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Balanced Living, Year-Round Health

Why Winter Is Not The Time For A Detox (And What To Do Instead!)

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by St. Francis

Doing a whole body detox is all the rage these days, and it might be tempting to load up on a detox kit on your next trip to the health food store. After all, following the holiday indulgence at the table, who doesn't want to feel lighter? But the wintertime, and the months of January and February especially, are not the right time for a detox. Why? Read on to find out, plus what you should do instead.

What is a detox?

The main goal of a detox is to clear the body of accumulated toxins. You can accomplish this with a well-formulated detox kit that supports elimination of toxins from the skin, liver, intestines, and kidneys. A detox can last anywhere from a weekend to a month, and usually involves tweaks in your diet, too. But here's the thing: while there are optimal times in the year for a detox, winter isn't one of them.

Why you shouldn't detox in the winter

In Traditional Chinese Medicine, fall and spring are considered the ideal times for a healthy detox. In the spring, for example, your detox efforts are enhanced by the return of more energy, sun-filled days, and bright bitter greens like fresh dandelion leaves and nettle. In the winter, on the other hand, your body is busy dealing with colder temperatures, shorter days, and richer foods.

What's more, the excesses of food and drink over the holidays make a winter detox even less beneficial, because your elimination pathways will be more taxed than usual. What this means is that you might experience harsher detox symptoms like increased elimination, sweating, and even headaches when you detox in the winter. So what to do instead?

What you should do instead

The right way to detox in the winter is to go the gentle, nourishing way. Start by upping your daily water intake to help flush out toxins naturally. Get sweating through exercise, or make saunas a part of your routine. Swap unhealthy fats in your diet with healthier choices (like our organic Ghee). Slowly add liver supporting foods (like peppery arugula and turmeric root) to your wintery meals, and go for a liver protecting herbal blend like HepatoDR®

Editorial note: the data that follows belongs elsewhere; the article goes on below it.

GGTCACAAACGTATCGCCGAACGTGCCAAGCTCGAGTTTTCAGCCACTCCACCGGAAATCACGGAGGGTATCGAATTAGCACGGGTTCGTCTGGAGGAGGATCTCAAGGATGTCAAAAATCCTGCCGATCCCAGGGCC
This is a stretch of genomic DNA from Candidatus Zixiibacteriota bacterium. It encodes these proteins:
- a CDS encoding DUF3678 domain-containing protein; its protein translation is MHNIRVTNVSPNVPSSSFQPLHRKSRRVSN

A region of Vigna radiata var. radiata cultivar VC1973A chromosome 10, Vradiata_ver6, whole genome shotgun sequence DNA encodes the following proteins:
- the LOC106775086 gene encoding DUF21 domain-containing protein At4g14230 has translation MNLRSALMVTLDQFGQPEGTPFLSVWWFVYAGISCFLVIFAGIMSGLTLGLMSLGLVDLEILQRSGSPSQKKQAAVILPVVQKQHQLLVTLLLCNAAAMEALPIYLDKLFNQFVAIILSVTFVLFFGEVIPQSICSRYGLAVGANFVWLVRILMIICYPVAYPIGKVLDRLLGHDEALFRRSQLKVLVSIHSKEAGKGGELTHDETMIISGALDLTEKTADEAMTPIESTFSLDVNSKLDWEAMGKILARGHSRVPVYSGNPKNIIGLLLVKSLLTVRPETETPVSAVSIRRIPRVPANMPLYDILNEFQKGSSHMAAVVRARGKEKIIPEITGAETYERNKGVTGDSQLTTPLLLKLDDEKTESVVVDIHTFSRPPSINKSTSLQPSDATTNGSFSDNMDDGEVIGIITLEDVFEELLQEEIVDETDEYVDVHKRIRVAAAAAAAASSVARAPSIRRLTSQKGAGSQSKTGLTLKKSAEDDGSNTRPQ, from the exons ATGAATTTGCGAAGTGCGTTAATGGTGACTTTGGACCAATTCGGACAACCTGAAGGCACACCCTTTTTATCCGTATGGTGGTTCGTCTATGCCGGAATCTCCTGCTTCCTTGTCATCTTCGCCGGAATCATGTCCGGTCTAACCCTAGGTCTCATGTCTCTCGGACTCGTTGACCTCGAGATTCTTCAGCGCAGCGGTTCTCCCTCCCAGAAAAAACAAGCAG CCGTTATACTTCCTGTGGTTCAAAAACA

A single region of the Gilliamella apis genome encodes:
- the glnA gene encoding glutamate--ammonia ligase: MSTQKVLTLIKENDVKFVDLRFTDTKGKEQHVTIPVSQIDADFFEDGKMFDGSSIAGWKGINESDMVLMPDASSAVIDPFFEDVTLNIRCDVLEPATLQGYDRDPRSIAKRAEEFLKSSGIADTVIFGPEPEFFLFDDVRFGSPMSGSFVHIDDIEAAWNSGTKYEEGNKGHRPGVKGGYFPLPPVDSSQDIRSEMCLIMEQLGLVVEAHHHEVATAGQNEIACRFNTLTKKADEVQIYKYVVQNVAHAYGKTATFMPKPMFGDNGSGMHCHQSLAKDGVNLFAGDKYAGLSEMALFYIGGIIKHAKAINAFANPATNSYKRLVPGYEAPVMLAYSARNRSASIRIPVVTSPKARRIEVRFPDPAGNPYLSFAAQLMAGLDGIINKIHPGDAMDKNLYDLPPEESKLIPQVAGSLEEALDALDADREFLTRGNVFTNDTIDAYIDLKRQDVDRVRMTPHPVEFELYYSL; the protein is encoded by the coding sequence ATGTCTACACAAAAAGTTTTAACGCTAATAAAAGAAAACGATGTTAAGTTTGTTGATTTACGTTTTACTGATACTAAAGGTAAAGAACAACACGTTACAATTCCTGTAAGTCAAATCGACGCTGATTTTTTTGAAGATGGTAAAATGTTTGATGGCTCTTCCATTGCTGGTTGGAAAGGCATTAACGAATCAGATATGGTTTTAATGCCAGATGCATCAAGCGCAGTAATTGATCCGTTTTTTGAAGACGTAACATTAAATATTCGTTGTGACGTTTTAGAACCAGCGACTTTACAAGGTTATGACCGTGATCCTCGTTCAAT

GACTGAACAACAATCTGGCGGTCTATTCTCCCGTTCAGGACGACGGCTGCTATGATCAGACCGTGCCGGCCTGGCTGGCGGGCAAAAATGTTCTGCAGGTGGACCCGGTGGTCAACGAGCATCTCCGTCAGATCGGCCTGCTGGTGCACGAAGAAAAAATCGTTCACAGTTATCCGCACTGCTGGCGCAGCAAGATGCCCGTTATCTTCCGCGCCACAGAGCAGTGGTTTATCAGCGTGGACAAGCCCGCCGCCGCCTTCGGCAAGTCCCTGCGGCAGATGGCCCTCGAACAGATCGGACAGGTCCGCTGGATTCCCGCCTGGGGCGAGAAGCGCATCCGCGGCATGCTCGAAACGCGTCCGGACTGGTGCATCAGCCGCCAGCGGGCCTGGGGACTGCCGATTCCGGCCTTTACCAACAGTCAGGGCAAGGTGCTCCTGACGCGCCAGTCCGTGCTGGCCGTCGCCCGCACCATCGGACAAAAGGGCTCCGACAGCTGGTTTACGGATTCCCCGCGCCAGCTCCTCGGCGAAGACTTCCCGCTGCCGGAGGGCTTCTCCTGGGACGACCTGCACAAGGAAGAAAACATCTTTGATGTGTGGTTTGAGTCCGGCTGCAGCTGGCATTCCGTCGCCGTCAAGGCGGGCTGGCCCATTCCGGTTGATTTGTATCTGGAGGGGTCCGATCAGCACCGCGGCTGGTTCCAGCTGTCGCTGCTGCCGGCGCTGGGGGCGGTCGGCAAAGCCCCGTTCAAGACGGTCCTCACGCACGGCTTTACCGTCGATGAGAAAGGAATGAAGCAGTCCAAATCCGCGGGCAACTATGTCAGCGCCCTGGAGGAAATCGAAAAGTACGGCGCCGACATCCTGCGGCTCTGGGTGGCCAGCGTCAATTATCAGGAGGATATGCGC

To conclude, the winter is the perfect time to rejuvenate your body and detox the gentle way.

Have questions? Just visit our Great Questions Answered page to learn more or to submit a question.

All Seasons Detox Kit

Ingredients

Echinacea angustifolia
Ginger
Marshmallow
Mullein

Echinacea angustifolia

ECHINACEA ANGUSTIFOLIA: Probably the most popular and most widely known of herbal remedies, echinacea is a drought-tolerant perennial plant that can grow up to four feet in height. With immunological properties, it is native to the United States and a member of the daisy family. Its name comes from the Greek that means "hedgehog"--a reference to its spiky central disk. The medicinal compounds in the purpurea species known as alkamides are more bioavailable when in the presence of those from the angustifolia species. This is the rationale behind our EchinAce formula.

Ginger

A large tuberous perennial with yellow blossoms and narrow green leaves that stands about a metre high, ginger has its origins in southern Asia, but can now be found in nearly all tropical and subtropical countries.

Marshmallow

Now naturalized in North America, marshmallow is a perennial original to Europe and grows, as its name indicates, in damp, marshy places. With roots that are rich in soothing mucilage, it has been used for thousands of years as a medicinal herb.

Mullein

A tall plant with a stem that rises to a spike characterized by small yellow flowers, mullein grows in well-lit, disturbed soils throughout the temperate zones of Europe and Asia, as well as North America.

St. Francis Herb Farm Logo
Author: St. Francis

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